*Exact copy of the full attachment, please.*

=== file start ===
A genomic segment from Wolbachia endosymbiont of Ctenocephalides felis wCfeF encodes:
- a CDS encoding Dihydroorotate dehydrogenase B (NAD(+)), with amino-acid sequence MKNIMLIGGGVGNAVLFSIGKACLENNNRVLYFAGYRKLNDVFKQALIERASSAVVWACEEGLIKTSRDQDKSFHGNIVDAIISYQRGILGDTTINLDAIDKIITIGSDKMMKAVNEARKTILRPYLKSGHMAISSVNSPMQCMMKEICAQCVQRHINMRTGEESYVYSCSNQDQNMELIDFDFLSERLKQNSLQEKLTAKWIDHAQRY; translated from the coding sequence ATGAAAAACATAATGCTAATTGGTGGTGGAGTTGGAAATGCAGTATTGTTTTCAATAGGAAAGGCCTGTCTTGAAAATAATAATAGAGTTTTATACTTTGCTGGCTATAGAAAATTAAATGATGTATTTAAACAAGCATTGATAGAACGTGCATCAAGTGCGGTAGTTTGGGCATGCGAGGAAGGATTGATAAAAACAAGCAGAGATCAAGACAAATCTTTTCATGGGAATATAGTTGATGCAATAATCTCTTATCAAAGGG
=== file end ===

A genomic segment from Wolbachia endosymbiont of Ctenocephalides felis wCfeF encodes:
- a CDS encoding Dihydroorotate dehydrogenase B (NAD(+)), with amino-acid sequence MKNIMLIGGGVGNAVLFSIGKACLENNNRVLYFAGYRKLNDVFKQALIERASSAVVWACEEGLIKTSRDQDKSFHGNIVDAIISYQRGILGDTTINLDAIDKIITIGSDKMMKAVNEARKTILRPYLKSGHMAISSVNSPMQCMMKEICAQCVQRHINMRTGEESYVYSCSNQDQNMELIDFDFLSERLKQNSLQEKLTAKWIDHAQRY; translated from the coding sequence ATGAAAAACATAATGCTAATTGGTGGTGGAGTTGGAAATGCAGTATTGTTTTCAATAGGAAAGGCCTGTCTTGAAAATAATAATAGAGTTTTATACTTTGCTGGCTATAGAAAATTAAATGATGTATTTAAACAAGCATTGATAGAACGTGCATCAAGTGCGGTAGTTTGGGCATGCGAGGAAGGATTGATAAAAACAAGCAGAGATCAAGACAAATCTTTTCATGGGAATATAGTTGATGCAATAATCTCTTATCAAAGGG